Notre Dame coach Brian Kelly now knows the correct wording: The most popular piece of jewelry in Miami right now is called the Turnover Chain, not Takeaway Chain as he called it earlier this week.
Kelly doesn't care what it's named.
He just doesn't want to see the thing.
Part of the reason why No. 3 Notre Dame (8-1, No. 3 CFP) is in the national championship race is that it has turned the ball over only seven times this season. And part of why No. 7 Miami (8-0, No. 7 CFP) is in the title chase is because the Hurricanes have been among the best at getting takeaways -- and handing out their infamous chain as the prize to the player who gets that turnover.
That's just one of countless subplots that will be part of the Irish-Hurricanes matchup on Saturday night, a game where the winner might emerge looking like a true contender for the national championship. And if the Turnover Chain stays in its case on the Miami sideline, that's going to be a plus for Notre Dame.
"Listen, in big games like this defense wins the game," Notre Dame linebacker Drue Tranquill said. "So whoever plays better defense on Saturday is going to win the game."
This is the fourth time in the last seven seasons that Notre Dame and Miami have played, though none of the last three meetings carried any of the significance of this matchup. Miami is looking to extend the nation's longest current winning streak to 14 games -- its last loss was to the Irish last season -- and this game is the most difficult that Notre Dame has left on its regular-season schedule.
It's not a national quarterfinal, since no such thing exists. But only the winner on Saturday will keep realistic hopes of making that four-team CFP field.
"It's really cool," Notre Dame offensive lineman Mike McGlinchey said. "This week is kind of like, it's old-fashioned. It's both where these programs should be. It's what college football wants and in some ways it's what it needs."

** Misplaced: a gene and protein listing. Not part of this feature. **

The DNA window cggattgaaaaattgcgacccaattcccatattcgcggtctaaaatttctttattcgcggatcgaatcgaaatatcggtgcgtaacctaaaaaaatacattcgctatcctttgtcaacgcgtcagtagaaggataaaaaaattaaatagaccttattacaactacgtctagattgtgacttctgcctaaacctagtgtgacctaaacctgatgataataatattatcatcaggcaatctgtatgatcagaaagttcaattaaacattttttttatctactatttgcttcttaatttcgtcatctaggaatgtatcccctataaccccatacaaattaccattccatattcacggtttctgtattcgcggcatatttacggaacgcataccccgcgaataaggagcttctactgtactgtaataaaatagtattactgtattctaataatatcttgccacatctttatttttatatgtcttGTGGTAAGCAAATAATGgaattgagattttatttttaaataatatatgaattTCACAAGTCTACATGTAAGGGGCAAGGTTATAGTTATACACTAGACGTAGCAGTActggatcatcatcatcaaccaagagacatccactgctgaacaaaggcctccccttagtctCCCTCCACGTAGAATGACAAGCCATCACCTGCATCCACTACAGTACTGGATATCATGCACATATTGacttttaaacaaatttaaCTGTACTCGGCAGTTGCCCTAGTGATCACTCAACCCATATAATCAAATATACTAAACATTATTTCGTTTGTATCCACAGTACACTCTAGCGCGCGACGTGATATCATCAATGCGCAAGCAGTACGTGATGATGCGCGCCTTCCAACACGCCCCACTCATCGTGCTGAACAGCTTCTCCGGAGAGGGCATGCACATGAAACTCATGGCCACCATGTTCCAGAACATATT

This is the first time the teams will play with both ranked since 1990 -- and has awakened tons of memories of great games from the past. And this season, replete with Notre Dame erasing the sting of last year's 4-8 mark and Miami energizing its fan base with both the winning and the swagger that comes from things like turnover chains, has given both programs reason to celebrate again.
"It means a ton," Hurricanes wide receiver Braxton Berrios said. "Miami might not be exactly where we want it to be yet, but we're on that path. Especially as seniors who've been here and been through a lot of these things. It feels great to start this path, and start this tradition, and lay this foundation for all the generations to come."
Not everyone is blown away by rivalry talk.
Notre Dame running back Josh Adams seemed more than a little underwhelmed when he faced the Hurricanes last season.
"They say it was a rivalry but just felt like another game," Adams said. "Maybe it's because I'm young. I was born in `96 so I don't know much about the whole rivalry thing. But I don't know, it just felt like another game."
Here's some of what to know going into Saturday:
ELITE MATCHUP: The teams are a combined 16-1 this season. Only three other Notre Dame-Miami matchups have happened where the teams entered with better combined marks -- they were 7-0 in 1980 (Miami 4-0, Notre Dame 3-0), 9-0 in 1988 (Notre Dame 5-0, Miami 4-0) and 20-1 in 1989 (Notre Dame 11-0, Miami 9-1). It's also the fourth time the teams will square off with both ranked No. 7 or better, joining games in 1988, 1989 and 1990.
THE COACHES: Among active FBS coaches, Miami coach Mark Richt's career winning percentage (.747) ranks seventh, and Kelly's (.726) ranks ninth. Against AP Top 25 teams, Kelly's percentage (.548) is seventh and Richt's (.526) is ninth.
ADAMS WATCH: Adams is 41 yards from becoming the sixth Notre Dame back to run for 3,000 yards. He's averaging 8.7 yards per carry, which would smash a Notre Dame single-season record that has stood for nearly a century. George Gipp averaged 8.1 per carry for the Irish in 1920.
BALLHAWKERS: Miami has more players with an interception this year (eight players, 13 picks) than it had interceptions last year (seven, by six players).
RIVALRY HALTS: Unless they meet in a bowl game, this is the last Miami-Notre Dame matchup until the Hurricanes go to South Bend in 2024.